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Getting a Father to Help More with the Baby

By Drs. Rick and Jan Hanson

It's been three months since the baby was born, but my husband still holds her like she was made of nitroglycerine and gives her back to me as soon as he can. He avoids changing diapers by saying that he's no good at it because she always cries - no wonder, since he's a little rough and awkward - and heaven help us if I want him to walk her so I can get a little sleep. When I get irritated, he tries to joke it all away by saying things like, "Don't worry, I'll get more involved when she can throw a ball."

Ah, yes, we know the type! Many new fathers - not all, to be sure - love their children enormously...but from a safe distance. Studies have found that the average mother is working about twenty hours a week more than her partner is - doing one task or another - whether or not she's drawing a paycheck.

OK, so we all know that it's important for a dad to help with the baby. But how do you accomplish that, especially if his idea of childcare is putting her in a motorized swing while he watches Sportscenter?

Involve Him in the Pregnancy
Getting help from the father starts during your pregnancy. Since he's observing more from the outside, it's extra important to look for little, doable ways to strengthen his sense of connection with his child:

  • Bring him to appointments with the OB-GYN - especially if you're having a sonogram.

  • Talk about your hopes for family life. Make them concrete, imagining a typical day with a three-month-old, or when she's one or two years old.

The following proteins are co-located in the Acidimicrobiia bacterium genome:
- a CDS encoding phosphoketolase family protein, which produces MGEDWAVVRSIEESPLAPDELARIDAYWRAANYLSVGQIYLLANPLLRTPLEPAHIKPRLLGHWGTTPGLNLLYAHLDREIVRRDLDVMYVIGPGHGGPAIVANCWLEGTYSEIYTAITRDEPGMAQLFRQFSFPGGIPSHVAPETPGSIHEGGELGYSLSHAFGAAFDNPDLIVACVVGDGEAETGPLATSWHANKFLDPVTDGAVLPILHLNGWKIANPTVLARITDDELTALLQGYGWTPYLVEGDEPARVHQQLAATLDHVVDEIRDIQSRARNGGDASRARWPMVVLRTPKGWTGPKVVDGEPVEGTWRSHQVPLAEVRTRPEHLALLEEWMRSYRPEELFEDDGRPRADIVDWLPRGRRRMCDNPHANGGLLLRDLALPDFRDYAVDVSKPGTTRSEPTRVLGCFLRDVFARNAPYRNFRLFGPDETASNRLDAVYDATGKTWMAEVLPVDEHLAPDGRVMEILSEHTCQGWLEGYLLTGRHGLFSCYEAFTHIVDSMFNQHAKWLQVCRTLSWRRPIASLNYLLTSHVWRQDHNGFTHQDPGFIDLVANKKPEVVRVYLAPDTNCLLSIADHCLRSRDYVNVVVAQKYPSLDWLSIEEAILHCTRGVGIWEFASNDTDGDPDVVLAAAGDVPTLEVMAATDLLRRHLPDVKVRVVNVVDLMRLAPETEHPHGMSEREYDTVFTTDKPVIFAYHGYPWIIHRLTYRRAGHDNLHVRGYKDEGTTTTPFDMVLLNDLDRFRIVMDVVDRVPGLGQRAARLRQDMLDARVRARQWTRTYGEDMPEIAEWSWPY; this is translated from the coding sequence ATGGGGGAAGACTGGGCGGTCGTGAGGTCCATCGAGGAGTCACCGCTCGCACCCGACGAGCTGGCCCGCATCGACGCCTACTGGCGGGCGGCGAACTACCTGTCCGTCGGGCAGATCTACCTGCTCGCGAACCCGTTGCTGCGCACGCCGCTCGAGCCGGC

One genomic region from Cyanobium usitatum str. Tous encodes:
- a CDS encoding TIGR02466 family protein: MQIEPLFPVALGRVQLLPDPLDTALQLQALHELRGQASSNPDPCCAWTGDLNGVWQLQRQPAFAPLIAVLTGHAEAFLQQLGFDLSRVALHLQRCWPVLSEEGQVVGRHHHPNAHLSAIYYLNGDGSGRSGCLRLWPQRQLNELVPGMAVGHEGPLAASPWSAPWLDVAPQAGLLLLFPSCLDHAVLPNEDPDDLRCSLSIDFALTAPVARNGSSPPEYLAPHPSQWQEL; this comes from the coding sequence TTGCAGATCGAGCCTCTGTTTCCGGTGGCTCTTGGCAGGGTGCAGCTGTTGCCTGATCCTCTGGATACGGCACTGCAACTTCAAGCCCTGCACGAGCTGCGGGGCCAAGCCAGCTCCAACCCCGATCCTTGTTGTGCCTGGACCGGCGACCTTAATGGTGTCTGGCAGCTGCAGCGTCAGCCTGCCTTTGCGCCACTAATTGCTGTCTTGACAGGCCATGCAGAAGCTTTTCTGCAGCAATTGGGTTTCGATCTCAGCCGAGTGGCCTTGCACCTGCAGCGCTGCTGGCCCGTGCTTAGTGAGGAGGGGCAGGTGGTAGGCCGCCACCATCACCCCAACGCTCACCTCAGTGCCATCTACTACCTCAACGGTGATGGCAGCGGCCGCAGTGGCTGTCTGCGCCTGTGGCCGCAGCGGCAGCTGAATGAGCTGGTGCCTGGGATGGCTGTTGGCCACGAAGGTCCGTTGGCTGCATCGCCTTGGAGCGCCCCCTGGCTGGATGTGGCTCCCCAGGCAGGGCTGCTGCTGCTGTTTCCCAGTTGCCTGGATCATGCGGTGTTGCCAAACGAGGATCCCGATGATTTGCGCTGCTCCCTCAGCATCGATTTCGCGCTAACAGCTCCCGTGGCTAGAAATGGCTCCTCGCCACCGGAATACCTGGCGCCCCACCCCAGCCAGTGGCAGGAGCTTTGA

• Ask about any concerns he has, like not knowing what to do with a little one. Reassure him that he'll be a great dad, that just like he's learned to be successful at his work he'll learn to be skillful with a baby.

  • Discuss in advance his involvement in routine care of the baby. Walk through typical situations - like feeding, changing diapers, settling a fussy baby, or whose lap a squirmy toddler sits on in a restaurant or airplane (!) - and ask him what he plans to do.

  • Be honest and realistic about the help you expect from him and what you want your roles to be. Explain the reasons why, in terms of the benefits to his child, to himself, to you, and to your marriage. Don't be afraid to make it a matter of principle, of simple fair play: "Raising our precious child is just as important as bringing home a paycheck - maybe more so. If I'm doing dishes (or changing a diaper or reading a story or putting the baby to sleep or...) why should you be watching TV?"

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Featured Sites:

Cord Blood Registry
March of Dimes
Susan G. Komen


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